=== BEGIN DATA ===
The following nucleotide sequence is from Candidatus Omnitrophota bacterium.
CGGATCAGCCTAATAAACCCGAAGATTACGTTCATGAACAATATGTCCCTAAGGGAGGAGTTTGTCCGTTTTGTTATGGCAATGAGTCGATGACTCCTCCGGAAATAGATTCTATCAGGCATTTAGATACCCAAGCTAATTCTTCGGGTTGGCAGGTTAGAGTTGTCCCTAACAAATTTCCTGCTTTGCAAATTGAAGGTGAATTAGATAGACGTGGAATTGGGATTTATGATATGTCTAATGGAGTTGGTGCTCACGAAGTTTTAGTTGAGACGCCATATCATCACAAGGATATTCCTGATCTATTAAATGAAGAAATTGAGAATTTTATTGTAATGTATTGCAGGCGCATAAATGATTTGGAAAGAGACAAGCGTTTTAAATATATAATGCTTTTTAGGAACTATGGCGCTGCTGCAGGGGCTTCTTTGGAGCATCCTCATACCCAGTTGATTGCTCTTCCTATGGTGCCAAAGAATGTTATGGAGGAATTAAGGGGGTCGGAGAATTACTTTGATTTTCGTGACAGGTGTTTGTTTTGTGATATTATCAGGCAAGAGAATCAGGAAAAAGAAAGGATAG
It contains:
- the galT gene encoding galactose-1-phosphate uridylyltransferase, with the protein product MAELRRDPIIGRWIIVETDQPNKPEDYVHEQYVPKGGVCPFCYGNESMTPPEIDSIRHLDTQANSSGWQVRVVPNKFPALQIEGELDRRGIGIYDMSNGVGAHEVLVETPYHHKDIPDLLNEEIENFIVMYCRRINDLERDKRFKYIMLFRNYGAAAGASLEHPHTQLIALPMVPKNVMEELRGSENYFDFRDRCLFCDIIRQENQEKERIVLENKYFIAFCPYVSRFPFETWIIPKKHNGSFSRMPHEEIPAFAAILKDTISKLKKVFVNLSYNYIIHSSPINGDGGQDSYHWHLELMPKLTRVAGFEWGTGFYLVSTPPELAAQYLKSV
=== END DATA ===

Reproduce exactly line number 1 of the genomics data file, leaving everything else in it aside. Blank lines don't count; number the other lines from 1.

The following nucleotide sequence is from Candidatus Omnitrophota bacterium.